Whoever said Kansas City is landlocked hasn’t taken a look at the homes gracing the shores of numerous lakes scattered throughout Kansas City. Whether you live on the Missouri side or the Kansas side, there is a home for you if living by the water is your dream. But how do you go about finding that home and learning more about living by the water? We spoke with Mark Alford, Realtor with Vortex Kansas City and Fox 4 Morning Show anchor, to find out more about living the lake life dream.
KCH&S: There seem to be an abundance of lakes that are sprinkled around town. Is it hard to find a home on one of Kansas City’s area lakes?
ALFORD: The first-tier (on the lake) homes ARE in hot demand. We’ve sold on Lake Winnebago where the new addition to the lake will provide much needed inventory, but lot prices are at a premium. Typically knowing a Realtor who’s sold lake homes will help you get a jump start on the buying competition – knowing not just what is currently on the market, but what’s ABOUT to come on the market.
KCH&S: The housing market still seems pretty hot. How soon before moving should one start looking into what’s available on the lake market?
ALFORD: A “quick close” is about four weeks, given the newer federal guidelines. Give yourself another two to three weeks to find the right lake house. Ask your agent for 15 day inspection period instead of the standard 10 days, as sometimes comparable properties are hard to come by. Your agent should know certified appraisers who specialize in lake front properties if there is any doubt as to the true value of a property.
KCH&S: How should one start deciding on which lake is right for them?
ALFORD: Start by asking yourself what your goal is in living on a lake. Boating? Skiing? Wake or no wake? Each lake has different rules for boating, swimming, fishing. Ask your Realtor for links to the HOA. Decide how big of a lake you want to be on. Lake Tapawingo, for example, is a great community but a smaller lake at 88 acres. Some lakes also have clauses in which adjacent property owners have first right of refusal, even if you come in with an approved offer as a buyer.
KCH&S: How do you determine what you are really buying when it says it is a waterfront home?
ALFORD: Don’t depend on general knowledge of property boundaries. Neighbors and sellers could be wrong and you could end up in a quarrelsome, worse yet, LEGAL mess. A lake property we listed had two accesses to the sellers boat dock, but only one access is on sellers property. The current neighbors cooperate with the sellers on the additional access, but “friendliness” is not transferable in a property transaction. When in doubt, invest in a stake survey. Will Rogers said, “good fences make good neighbors.” In the Midwest though, I’ve found that just KNOWING proper boundary lines suffices.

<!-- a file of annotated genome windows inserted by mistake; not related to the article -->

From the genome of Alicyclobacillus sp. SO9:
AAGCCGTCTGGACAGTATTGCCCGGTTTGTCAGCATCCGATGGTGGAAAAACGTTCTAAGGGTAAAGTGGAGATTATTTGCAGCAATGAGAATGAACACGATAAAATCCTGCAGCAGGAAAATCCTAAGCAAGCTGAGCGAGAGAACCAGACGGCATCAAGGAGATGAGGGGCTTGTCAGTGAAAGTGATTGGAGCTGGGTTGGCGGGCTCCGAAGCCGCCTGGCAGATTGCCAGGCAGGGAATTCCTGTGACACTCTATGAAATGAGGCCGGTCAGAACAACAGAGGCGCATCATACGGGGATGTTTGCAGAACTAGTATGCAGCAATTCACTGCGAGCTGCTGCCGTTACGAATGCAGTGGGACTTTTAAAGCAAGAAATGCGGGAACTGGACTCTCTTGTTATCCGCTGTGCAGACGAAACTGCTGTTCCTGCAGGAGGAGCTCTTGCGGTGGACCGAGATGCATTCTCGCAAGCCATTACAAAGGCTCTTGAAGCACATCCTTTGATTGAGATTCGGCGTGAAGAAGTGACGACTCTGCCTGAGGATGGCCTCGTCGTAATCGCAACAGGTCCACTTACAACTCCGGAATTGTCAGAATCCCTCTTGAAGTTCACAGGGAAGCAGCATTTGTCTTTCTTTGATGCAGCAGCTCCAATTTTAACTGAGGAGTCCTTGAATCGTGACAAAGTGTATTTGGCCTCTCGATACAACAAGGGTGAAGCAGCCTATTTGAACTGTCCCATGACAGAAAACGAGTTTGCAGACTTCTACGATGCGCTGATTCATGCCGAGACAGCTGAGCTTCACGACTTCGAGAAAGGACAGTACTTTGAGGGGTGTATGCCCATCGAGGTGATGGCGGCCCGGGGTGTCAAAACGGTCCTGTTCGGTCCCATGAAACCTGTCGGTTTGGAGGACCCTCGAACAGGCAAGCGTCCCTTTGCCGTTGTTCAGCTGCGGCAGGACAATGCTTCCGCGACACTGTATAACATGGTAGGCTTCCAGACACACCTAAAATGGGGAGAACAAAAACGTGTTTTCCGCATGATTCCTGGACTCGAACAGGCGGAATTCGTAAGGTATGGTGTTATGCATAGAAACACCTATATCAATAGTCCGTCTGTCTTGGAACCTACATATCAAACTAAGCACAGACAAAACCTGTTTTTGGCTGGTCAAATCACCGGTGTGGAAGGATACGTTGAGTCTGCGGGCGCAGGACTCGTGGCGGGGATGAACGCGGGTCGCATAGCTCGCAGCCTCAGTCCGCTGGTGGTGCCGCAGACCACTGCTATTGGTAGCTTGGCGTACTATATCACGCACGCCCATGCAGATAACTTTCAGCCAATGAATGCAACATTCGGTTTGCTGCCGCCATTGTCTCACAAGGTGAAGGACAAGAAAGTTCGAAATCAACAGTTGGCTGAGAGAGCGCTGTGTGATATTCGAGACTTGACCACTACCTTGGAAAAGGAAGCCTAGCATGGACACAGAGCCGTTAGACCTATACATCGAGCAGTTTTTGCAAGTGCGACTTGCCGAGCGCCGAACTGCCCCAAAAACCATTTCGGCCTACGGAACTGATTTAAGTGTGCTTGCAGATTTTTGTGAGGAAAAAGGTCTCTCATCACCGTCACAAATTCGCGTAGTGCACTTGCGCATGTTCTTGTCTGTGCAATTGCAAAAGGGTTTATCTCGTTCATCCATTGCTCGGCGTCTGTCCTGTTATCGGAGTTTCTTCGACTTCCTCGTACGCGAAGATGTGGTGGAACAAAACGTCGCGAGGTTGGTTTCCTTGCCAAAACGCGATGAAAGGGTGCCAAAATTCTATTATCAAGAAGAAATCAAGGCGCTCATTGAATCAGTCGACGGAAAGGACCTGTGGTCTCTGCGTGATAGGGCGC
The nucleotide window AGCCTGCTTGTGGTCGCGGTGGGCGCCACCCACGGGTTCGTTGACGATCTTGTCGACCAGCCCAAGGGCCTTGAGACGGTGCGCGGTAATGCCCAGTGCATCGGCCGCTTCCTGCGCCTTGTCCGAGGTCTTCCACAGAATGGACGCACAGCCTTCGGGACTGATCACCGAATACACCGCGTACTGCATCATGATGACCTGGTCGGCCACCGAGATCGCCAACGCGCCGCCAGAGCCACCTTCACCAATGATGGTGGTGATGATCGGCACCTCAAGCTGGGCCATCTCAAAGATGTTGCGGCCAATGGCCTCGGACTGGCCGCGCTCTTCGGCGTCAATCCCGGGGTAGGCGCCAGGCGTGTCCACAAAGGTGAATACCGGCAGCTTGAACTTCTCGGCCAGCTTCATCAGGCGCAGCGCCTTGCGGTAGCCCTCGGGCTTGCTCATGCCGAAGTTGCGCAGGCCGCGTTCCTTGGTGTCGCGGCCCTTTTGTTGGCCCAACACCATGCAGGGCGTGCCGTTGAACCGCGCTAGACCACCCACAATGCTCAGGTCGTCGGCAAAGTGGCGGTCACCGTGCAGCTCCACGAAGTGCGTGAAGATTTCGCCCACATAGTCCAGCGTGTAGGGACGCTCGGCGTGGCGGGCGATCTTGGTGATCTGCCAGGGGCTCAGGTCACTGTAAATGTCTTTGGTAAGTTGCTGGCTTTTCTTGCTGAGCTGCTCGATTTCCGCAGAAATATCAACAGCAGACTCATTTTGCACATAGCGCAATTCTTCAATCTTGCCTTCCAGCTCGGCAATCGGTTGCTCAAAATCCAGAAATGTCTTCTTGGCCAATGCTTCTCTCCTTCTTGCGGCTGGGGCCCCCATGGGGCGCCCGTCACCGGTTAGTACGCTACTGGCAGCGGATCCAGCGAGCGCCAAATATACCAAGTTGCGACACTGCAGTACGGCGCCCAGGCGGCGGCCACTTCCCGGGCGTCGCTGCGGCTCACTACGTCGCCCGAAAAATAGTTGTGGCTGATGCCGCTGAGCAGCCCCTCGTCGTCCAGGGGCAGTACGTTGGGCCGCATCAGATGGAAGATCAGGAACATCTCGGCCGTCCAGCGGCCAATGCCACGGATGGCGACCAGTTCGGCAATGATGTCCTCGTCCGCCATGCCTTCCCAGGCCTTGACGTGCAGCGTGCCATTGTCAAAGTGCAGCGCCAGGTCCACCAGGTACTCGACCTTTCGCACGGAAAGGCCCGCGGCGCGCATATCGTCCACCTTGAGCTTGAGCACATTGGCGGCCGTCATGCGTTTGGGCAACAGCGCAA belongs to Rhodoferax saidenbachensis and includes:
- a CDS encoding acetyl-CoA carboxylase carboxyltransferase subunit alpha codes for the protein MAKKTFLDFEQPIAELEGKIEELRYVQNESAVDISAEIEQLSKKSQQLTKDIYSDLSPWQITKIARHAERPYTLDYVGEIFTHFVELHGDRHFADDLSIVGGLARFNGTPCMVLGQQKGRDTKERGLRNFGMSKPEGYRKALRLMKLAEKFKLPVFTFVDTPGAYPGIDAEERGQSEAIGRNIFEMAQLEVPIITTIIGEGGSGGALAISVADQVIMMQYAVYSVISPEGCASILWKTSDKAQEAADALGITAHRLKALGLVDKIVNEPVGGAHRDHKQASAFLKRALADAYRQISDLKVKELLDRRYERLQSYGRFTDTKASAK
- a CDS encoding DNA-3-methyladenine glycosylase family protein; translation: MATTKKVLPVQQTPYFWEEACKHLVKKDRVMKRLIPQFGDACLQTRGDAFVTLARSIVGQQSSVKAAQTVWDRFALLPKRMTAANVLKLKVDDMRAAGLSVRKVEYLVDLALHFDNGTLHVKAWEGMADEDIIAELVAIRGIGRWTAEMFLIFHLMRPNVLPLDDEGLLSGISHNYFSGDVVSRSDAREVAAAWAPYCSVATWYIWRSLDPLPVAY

KCH&S: If boats are allowed on the lake, can items such as the dock be figured into the home financing?
ALFORD: Yes, boat docks are typically part of the real property, much like an outbuilding or garage unless specifically excluded in the sale of the property. They can add quite a bit of value depending on their construction, aluminum in particular. Get them inspected though to make sure they are sound! And it’s a big safety concern if they have electricity and kids will be swimming nearby. Have a certified inspector test for any potential hazards.
KCH&S: Are there different or additional costs when purchasing a home that sits adjacent to the water?
ALFORD: Typically shoreline and lake upkeep is included in HOA fees. Some neighborhoods will have a separate assessment for properties actually ON the lake, first tier. If the shoreline is natural rock, upkeep should be minimal. However, one lake house we listed two years ago had large stacked stone forming a walled bank. The large stones are slowly slipping into the lake itself and the homeowners are now having to split the expensive costs to reset them. Again, this is why a Realtor is SO important to help you in this process. “For sale by owner” properties SOUND like a good way to save money, but could cost you more in long run. Even if you find a lake-side FSBO, typically the sellers will let you bring in a buyer’s agent, and pay them the 3% commission.